To cast a ray, simply traverse the scene object list (also represented by C++ objects) testing for intersection with each object. Each derived geometry object should have its own intersection routine that takes a ray, performs an intersection test and returns the closest intersection (if one exists). The closest intersection will be shaded using the model described in the next section. However, in the first pass of the algorithm you may wish to color every intersection a constant color to test for correct intersection.

Notes for the camera for this assignment

For this assignment, you may work under the assumption that the camera is positioned down the positive Z axis, looking down the negative Z axis (we will next implement a complete virtual camera). Note this is how the camera values are specified in the sample povray file. To compute the value of the rays, note that the limits of the near plane (i.e. the left, right, top and bottom) are defined by the camera up and left vectors. Assuming the ‘eye’ represents the center of projection of the camera, and the near plane is one unit in front of the camera, divide the world space defined by these extents by the number of pixels specified as input to the program (see program Execution below) to generate sample points ‘per’ pixel in world space. Use this point to compute a vector for the ray’s direction.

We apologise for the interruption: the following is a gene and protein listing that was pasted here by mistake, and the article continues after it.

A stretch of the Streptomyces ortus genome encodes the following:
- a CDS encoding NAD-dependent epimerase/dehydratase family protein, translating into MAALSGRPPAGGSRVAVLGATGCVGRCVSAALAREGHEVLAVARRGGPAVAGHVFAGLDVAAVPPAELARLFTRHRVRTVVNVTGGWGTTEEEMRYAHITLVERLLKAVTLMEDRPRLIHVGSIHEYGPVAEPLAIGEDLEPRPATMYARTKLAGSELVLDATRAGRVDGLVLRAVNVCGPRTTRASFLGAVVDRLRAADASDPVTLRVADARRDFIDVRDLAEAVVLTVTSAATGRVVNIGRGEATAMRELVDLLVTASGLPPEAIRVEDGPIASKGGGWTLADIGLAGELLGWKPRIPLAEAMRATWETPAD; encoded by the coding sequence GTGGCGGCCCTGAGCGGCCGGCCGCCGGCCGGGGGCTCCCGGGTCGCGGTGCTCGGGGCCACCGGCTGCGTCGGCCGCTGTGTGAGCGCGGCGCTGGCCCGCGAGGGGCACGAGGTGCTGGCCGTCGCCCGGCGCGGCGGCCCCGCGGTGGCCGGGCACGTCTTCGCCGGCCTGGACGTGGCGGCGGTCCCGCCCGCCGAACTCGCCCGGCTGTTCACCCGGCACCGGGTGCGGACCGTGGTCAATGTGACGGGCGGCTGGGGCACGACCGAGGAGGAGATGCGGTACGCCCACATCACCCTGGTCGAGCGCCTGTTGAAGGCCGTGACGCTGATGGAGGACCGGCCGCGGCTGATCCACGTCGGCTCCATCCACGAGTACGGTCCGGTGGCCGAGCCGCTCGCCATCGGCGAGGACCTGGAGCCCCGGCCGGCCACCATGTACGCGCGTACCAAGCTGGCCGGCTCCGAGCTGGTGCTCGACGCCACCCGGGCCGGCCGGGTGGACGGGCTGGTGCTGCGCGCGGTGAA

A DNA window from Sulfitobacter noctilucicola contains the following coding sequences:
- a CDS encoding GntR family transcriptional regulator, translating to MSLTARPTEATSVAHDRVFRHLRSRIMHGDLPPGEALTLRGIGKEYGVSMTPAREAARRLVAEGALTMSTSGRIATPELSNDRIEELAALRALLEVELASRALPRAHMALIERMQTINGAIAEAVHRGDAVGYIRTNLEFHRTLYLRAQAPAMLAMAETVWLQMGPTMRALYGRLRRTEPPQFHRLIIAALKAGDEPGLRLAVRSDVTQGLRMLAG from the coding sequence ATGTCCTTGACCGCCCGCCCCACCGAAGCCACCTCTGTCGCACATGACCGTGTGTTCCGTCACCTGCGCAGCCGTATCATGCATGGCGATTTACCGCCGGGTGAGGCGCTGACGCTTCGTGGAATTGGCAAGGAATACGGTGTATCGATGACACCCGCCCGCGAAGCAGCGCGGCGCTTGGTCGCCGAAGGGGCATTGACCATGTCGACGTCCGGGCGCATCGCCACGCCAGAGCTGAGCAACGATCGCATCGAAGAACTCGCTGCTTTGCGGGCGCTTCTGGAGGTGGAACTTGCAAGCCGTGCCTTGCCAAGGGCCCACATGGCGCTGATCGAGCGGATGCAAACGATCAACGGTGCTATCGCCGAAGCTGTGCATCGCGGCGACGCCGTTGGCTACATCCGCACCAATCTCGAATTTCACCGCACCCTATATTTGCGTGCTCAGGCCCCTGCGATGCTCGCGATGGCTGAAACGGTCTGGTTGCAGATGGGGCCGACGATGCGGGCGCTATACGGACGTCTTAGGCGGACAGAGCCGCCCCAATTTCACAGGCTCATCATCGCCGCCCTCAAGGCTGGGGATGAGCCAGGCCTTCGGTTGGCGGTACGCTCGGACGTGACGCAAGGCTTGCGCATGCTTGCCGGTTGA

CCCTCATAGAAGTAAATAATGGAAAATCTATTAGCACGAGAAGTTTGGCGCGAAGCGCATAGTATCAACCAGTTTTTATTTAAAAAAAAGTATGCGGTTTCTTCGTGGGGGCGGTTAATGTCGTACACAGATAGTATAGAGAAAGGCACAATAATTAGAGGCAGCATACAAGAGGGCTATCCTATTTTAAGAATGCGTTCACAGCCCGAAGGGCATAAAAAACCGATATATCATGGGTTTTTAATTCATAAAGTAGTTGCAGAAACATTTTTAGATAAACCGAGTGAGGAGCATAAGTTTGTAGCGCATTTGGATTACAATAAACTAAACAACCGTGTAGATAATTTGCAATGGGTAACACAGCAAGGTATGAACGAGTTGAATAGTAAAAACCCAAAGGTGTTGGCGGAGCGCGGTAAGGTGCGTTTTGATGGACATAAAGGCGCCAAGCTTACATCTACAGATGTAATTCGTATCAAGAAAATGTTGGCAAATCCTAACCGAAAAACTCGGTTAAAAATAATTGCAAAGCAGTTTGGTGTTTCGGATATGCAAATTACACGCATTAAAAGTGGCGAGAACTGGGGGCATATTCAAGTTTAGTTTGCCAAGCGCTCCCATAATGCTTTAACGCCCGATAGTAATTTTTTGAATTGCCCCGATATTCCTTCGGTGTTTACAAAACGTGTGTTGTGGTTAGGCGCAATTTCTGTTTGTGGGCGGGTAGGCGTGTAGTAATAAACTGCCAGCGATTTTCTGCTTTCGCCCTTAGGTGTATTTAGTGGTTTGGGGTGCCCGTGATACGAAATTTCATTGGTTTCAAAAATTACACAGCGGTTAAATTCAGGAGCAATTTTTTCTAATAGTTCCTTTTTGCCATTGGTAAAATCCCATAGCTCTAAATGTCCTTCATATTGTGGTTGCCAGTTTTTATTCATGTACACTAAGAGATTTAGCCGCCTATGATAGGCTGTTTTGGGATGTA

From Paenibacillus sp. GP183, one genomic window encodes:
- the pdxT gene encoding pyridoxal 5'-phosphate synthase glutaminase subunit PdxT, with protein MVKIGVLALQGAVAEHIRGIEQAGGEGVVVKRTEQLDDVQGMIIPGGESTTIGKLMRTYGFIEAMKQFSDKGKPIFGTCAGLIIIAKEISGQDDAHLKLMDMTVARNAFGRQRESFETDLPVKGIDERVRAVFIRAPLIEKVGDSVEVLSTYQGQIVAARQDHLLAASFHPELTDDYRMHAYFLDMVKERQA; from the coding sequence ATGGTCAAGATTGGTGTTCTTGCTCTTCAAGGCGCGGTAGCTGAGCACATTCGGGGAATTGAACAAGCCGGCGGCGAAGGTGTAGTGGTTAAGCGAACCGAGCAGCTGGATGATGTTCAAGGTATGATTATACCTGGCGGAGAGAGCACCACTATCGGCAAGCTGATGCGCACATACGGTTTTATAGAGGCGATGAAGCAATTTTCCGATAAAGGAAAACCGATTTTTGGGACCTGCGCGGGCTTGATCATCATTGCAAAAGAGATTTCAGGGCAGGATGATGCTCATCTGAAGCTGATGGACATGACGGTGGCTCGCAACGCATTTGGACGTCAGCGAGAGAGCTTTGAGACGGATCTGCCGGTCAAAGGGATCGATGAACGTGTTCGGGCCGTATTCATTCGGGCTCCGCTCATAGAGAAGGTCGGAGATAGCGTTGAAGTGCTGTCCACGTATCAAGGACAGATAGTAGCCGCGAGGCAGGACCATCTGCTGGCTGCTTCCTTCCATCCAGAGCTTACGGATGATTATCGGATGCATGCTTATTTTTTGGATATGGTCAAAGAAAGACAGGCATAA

Program Execution

Your program should have the following syntax:

raytrace raycast <input_filename> <width> <height>

assuming that your executable is named raytrace where the options are:

and the command raycast indicates that we simply want to draw the entire scene.


raytrace raycast example.pov 640 480

will raycast a 640x480 image file, output.png consisting of the scene defined in example.pov.